Mizuya-dansu is the most common term for two-section stacking kitchen chests. This name is derived from the word mizuya (literally: place of water). A space adjacent to the main room of a teahouse where shelving and a bamboo grate existed for cleaning and storing ceramics. The kitchen chests are also known as daidokoro todana (kitchen shelves).
Kitchen tansu is a result of the transformation of eating and cooking habits in the Edo-period. Without this evolution, such cabinets would not have been needed or desired. The change was driven by new vegetables and other crops which allowed the Japanese to devote time to the art of making meals rather than cooking one-pot meals for survival. It is not mere coincidence that the first cookbooks arrived in the same period as the birth of kitchen cabinetry.
Coinciding with crops and cooking was the transformation of the kitchen space itself. The development of fuel-efficient kamado (earthen ovens) transformed traditional work spaces in urban and wealthier rural homes into true kitchens; spaces wholly dedicated to the art of cooking. The mizuya adjacent and at hand, filled with foods, ceramic dishes, cookbooks, and utensils, complete the picture. Hikone, the castle town on Lake Biwa in the Omi Province is said to be the birthplace of the kitchen-chest design. They became widespread, with variations made in the Kyoto, Omi, and Nagoya vicinities.
The kitchen chests had common depths of 40 To 50 cm and widths of 170 to 180 cm, with similar heights. Some mizuya exceeded 240 cm in length, and still others less than 120 cm. These cupboard lengths, of course, reflected the standardized measurements of household spaces that were becoming common to Edo-period homes. Some mizuya chests, referred to as hachidai mizuya (literally, a place to store pots). had open door-less compartments, the space within containing staggered shelves used to display perhaps a coveted tea bowl. Like most tansu, mizuya were essentially chest-on-chest designs that allowed mobility.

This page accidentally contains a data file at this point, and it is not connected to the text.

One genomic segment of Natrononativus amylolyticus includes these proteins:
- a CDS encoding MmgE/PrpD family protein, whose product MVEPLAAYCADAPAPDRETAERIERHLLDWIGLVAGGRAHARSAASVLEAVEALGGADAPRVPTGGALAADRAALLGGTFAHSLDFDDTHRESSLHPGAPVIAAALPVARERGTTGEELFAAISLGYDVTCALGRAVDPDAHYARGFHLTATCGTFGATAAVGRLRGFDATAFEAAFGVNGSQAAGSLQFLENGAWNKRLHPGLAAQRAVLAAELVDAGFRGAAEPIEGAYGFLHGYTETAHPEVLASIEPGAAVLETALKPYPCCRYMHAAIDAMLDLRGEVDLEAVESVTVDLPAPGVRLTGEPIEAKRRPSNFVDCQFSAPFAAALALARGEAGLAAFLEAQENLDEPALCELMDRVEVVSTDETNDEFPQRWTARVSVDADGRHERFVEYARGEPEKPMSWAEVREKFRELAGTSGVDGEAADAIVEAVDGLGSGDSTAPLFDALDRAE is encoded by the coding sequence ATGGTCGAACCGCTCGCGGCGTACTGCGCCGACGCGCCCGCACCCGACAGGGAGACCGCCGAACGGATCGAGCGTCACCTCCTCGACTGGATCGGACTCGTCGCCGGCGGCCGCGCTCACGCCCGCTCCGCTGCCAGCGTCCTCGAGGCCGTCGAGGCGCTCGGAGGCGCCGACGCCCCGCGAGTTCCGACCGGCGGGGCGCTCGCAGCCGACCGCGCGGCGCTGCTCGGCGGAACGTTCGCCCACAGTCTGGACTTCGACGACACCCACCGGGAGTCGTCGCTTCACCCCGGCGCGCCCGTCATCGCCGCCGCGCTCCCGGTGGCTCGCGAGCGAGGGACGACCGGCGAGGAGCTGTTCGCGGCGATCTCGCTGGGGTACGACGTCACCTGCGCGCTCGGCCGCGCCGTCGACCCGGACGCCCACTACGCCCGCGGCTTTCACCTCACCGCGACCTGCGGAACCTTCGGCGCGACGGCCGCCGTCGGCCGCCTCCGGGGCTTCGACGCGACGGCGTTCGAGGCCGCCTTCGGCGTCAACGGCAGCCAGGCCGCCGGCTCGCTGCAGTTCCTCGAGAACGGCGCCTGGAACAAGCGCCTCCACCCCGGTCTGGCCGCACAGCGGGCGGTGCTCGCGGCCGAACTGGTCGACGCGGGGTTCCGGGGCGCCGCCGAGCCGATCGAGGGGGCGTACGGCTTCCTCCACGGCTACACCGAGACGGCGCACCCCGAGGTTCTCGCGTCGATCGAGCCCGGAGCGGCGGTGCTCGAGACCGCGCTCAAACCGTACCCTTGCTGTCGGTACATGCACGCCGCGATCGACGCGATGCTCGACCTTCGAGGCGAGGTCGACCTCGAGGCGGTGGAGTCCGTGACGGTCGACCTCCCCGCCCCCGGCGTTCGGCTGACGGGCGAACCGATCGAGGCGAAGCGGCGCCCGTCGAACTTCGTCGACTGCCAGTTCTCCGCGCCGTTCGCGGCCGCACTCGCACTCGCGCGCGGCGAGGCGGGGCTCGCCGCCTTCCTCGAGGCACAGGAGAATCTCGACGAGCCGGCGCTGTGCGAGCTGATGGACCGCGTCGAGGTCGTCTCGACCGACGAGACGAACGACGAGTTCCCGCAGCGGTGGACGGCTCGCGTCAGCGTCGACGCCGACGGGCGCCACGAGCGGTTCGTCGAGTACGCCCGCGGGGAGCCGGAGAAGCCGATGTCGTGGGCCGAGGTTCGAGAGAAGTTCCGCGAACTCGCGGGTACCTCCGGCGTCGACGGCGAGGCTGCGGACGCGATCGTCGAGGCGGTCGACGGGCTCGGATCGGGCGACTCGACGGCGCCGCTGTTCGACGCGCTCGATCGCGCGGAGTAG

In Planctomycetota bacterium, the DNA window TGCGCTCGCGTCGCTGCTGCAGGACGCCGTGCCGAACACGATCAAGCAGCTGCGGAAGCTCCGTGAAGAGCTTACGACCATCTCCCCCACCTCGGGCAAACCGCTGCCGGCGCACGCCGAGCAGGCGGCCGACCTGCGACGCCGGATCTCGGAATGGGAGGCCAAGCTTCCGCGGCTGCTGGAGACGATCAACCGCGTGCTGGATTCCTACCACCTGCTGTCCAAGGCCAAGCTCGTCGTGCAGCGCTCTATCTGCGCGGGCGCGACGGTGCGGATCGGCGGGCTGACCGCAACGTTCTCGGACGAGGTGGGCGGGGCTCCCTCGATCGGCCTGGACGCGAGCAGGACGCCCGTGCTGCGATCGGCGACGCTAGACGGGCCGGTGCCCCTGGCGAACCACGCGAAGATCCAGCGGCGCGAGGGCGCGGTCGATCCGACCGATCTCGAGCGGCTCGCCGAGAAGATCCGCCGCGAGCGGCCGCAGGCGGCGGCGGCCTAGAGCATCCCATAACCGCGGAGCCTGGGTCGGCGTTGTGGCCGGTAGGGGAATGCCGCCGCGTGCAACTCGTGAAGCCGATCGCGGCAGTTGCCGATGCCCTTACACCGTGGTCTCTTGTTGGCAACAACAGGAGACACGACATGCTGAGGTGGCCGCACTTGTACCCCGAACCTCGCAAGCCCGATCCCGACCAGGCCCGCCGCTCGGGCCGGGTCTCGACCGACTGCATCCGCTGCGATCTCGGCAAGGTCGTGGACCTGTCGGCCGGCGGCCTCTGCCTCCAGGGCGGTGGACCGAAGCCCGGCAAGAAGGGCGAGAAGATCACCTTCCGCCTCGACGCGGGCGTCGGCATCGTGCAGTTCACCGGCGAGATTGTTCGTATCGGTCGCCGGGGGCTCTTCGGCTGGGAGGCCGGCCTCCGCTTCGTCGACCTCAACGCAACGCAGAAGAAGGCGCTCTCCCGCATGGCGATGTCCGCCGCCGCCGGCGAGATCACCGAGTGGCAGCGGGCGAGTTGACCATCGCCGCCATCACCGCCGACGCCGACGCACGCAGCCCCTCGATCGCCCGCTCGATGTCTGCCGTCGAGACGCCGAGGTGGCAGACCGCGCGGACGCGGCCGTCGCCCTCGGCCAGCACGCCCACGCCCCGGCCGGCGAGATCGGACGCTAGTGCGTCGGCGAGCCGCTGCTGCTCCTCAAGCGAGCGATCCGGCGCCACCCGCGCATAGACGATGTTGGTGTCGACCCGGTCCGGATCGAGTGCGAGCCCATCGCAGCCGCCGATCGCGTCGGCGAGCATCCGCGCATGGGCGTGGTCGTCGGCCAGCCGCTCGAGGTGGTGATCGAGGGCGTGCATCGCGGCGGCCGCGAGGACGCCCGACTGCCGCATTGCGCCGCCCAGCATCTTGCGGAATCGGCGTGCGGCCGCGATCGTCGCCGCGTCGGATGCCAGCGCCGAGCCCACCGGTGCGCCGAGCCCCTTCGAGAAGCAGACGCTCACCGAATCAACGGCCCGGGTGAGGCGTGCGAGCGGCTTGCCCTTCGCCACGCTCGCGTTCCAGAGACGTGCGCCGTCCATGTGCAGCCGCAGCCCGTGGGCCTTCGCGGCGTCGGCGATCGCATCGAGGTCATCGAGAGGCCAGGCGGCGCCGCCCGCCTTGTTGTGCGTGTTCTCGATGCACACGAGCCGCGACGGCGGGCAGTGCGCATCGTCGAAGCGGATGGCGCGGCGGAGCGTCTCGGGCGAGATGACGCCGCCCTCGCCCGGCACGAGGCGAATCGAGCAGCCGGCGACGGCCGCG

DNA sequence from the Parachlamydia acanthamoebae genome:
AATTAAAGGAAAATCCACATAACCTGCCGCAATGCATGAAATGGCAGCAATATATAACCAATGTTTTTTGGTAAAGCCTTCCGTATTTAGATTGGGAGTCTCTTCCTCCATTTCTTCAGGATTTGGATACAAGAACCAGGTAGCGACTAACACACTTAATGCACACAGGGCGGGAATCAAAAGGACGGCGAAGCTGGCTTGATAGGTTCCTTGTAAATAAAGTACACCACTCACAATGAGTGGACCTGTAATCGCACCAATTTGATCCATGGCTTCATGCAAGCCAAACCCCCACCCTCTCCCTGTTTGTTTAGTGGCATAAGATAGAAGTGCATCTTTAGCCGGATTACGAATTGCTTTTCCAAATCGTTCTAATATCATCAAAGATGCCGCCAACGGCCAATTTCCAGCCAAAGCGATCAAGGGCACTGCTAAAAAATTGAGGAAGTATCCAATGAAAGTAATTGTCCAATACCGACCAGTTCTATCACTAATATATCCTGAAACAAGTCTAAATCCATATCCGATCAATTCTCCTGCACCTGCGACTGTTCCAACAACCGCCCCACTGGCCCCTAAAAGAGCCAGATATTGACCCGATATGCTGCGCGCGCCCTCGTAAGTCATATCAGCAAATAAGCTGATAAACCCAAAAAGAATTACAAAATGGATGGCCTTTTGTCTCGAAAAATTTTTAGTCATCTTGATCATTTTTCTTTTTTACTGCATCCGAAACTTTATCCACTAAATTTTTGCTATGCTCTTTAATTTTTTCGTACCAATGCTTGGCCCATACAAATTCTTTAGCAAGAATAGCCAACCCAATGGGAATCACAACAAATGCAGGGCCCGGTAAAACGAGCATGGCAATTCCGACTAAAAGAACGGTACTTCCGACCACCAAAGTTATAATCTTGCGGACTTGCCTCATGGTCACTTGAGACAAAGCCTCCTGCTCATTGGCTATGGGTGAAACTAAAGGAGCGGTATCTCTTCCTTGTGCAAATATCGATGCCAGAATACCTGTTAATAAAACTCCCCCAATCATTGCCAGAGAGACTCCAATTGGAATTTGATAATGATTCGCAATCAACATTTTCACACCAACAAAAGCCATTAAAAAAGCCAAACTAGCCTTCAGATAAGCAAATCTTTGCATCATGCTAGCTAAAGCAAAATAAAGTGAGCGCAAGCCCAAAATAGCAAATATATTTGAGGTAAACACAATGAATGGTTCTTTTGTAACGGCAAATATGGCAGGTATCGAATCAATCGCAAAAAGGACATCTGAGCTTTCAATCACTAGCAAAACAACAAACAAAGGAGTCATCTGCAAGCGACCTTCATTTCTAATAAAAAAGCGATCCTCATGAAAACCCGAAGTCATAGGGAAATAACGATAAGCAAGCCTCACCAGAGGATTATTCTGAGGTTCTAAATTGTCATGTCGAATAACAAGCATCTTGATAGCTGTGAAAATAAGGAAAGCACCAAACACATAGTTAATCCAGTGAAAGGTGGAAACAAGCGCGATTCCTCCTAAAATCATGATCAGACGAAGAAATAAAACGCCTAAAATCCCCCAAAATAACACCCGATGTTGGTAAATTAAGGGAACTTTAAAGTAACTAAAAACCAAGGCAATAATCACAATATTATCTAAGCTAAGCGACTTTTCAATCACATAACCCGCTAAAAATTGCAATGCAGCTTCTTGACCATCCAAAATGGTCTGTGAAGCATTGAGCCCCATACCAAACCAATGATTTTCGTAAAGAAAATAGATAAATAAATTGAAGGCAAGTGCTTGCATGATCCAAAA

Common to most mizuya is the compartment enclosed by two sliding doors backed by screen or open mesh; the resulting enclosed space is much like a food safe. Many of the other compartments held ceramics, lacquer trays, pots, and utensils. The kitchen tansu, because of their design, are some of the chests most easily incorporated into today's Western homes.
The woods used for the carcase were hinoki (cypress) and sugi (cedar) with keyaki (zelkova elm) for the drawer fronts and sometimes the door panels. Some kitchen chests used kaki (persimmon) instead of keyaki. These chests are usually from the late Meiji and Taisho eras. Finishes on kitchen tansu ranged from stains to wiped lacquer. Of course. years of smoke in the cooking area no doubt had its own finishing effect. The carcase exhibited mortise-and-tenon joinery throughout, with affixed panels and interior shelves being common.
Ref: Japanese Cabinetry by David Jackson, Traditional Japanese Furniture by Kazuko Koizumi